This past week was Computer Science Education Week. During this week there was a big push for all students to spend one hour this week coding. The Hour of Code was promoted by everyone from President Obama to Mark Zuckerburg. But for every teacher who had students participate I have to wonder how many teachers did not because “it didn’t fit the curriculum.” When looking through information about Hour of Code I heard coding called “the one thing not taught in schools.” I first I wondered why then realized, duh, there is no “standard” that says “Learn to code” and so often if it is not on the benchmark test or written word for word in the standards we feel like we can’t spend time on it. I’m sure many teachers thought it was insane to waste an hour on it this week. But that idea has got to change. I saw a lot of praise that half of US students participated in Hour of Code, that is so exciting, but what about that other half? Half is not acceptable. But it is a start.

The technology and engineering takes those math and science skills makes them practical. It brings them out of the text books and off the paper and into real life skills. The state I live in does not follow Common Core State Standards (CCSS), we have College and Career Ready Standards (CCRS) so I’m not 100% sure what all the CCSS are, but when I look them, and the CCRS, I see these math abstracts that are right on with higher level Blooms domains using words like “model” and “reason” but then you see the standards and we are back to “understand” and “solve.” When you have all these basic levels it is hard to focus on the higher level skills, ones you know may not be on the multiple choice test. This is why STEM needs to be in place in schools. It allows for the “create” and “evaluate” domains to come first. It allows for taking that basic and giving it a place for practical use. This week my state announced that computer science will now be accepted as a high school math elective. This is definitely a step forward to the matching and combining. The state superintendent Bice put it perfectly “These courses are rigorous and are an innovative way to teach our high school math curriculum. In these courses, students will learn the core concepts of mathematics, but they will go one step further and apply these concepts to real-world situations.” Ta-da! That’s what we need!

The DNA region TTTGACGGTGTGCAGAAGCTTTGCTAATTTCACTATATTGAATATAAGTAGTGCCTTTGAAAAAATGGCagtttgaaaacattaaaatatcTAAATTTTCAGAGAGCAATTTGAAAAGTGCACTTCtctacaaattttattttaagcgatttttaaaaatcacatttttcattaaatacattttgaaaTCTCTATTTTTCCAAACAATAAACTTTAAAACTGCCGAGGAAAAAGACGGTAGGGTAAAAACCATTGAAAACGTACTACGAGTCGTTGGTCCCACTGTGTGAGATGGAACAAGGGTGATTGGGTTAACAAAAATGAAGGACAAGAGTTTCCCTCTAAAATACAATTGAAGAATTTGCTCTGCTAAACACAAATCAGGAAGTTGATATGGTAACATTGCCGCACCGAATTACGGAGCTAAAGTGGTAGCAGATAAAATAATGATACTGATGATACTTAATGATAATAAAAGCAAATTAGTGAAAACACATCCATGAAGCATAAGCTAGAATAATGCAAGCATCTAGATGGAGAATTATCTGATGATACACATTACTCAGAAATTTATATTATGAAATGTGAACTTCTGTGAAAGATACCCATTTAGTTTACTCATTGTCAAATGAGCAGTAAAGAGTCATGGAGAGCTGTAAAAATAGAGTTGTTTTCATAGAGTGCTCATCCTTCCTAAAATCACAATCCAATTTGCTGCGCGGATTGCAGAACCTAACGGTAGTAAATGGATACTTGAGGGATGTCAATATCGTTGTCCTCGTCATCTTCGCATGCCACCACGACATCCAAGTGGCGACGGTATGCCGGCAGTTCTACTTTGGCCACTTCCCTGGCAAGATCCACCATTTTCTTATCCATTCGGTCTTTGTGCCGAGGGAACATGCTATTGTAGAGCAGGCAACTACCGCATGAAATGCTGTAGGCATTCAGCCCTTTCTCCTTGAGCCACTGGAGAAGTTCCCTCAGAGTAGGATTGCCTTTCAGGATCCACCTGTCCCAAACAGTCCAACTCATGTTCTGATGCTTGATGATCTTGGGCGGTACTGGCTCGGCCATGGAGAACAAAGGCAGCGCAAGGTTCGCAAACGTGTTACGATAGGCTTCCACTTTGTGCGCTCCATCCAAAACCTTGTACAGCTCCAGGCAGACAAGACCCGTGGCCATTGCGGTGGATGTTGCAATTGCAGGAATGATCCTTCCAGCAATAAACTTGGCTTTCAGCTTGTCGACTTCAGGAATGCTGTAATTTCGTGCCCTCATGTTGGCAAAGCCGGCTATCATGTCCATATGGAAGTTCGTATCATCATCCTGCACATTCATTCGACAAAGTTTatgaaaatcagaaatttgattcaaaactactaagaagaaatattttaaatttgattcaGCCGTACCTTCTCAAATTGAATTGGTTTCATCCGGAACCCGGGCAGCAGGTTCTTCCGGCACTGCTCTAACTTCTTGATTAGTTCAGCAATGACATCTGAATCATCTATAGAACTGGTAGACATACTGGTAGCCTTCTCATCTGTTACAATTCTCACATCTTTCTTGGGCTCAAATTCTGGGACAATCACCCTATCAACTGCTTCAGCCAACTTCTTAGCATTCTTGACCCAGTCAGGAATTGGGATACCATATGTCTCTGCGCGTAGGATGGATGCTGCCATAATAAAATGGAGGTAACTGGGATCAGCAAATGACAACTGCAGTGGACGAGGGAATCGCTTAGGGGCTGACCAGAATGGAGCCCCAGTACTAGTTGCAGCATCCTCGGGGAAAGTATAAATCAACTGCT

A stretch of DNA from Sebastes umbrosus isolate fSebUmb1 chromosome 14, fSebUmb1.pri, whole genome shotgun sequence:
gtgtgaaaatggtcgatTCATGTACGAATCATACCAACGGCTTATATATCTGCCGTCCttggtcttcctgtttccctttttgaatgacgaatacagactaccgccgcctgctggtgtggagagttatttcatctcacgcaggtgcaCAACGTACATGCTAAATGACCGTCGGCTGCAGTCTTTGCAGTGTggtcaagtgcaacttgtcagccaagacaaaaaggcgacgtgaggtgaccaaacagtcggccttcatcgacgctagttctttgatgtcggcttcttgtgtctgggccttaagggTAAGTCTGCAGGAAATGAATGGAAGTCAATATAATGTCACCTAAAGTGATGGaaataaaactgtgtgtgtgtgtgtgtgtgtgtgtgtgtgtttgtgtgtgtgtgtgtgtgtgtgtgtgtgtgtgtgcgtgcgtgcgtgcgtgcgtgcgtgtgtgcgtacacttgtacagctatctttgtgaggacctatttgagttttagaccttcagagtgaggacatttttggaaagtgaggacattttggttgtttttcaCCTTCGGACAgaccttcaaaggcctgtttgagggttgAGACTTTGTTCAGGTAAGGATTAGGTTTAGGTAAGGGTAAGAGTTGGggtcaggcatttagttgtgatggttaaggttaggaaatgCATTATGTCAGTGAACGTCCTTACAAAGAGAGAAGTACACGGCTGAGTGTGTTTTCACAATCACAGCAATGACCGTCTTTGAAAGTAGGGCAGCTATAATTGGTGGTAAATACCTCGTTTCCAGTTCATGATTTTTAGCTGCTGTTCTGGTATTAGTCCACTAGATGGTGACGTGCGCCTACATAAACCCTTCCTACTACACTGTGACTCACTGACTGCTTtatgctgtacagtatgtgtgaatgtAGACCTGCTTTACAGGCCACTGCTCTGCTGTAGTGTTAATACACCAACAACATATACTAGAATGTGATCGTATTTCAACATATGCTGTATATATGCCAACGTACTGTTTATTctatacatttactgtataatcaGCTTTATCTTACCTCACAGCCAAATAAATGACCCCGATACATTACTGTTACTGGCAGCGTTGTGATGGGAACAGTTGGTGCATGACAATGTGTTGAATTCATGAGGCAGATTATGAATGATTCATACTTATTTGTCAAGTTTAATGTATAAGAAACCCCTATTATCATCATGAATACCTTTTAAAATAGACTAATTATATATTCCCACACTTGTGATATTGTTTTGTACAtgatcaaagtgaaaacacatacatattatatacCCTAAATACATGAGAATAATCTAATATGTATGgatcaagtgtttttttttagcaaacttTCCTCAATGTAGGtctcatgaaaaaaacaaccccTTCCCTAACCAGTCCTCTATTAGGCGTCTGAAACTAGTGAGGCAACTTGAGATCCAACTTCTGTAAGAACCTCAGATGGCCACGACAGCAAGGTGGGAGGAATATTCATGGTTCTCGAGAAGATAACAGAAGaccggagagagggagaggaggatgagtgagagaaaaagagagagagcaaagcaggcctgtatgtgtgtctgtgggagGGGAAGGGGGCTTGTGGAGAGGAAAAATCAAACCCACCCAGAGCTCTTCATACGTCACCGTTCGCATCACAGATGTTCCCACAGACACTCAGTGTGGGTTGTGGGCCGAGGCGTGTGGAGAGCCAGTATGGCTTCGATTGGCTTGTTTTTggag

When it comes down to it, I wish STEM programs were not a separate class or after school program. I wish it was a huge few hour combo of math and science. We need to stop separating it. We need to have “standards” that stop with these nit-picky skills instead of knowledge. When we teach these classes, we need make this a focus. We heard over and over about tech integration, but lets make that tech integration more than “google your answer.” Let that tech me the 4/5 of technology that is not exactly tangible. Let’s take that knowledge and design and create to support it.

Lastly, this video was recorded in 1996. It is of Carl Sagan an advocate for science and science education who died in 1996. He was a little radical but this video did a pretty good job predicting science education.

The problem beyond ones listed here is that they are seen as INDIVIDUAL: courses, standards, … Maybe our thinking about STEM or STEAM will allow serious integration – such as PBL for example. One thing I’ve not seen mentioned in the Hour of Code is the notion that coding (or even algorithmic thinking) works best when dealing with real world problems – multidisciplinary, input with uncertainties, modeling, math beyond closed form, outputs with uncertainties, testing, … As I recall my 50-year post-BS career, I only remember ONE time when I used my extensive math education to TRY to get a closed form solution!!!!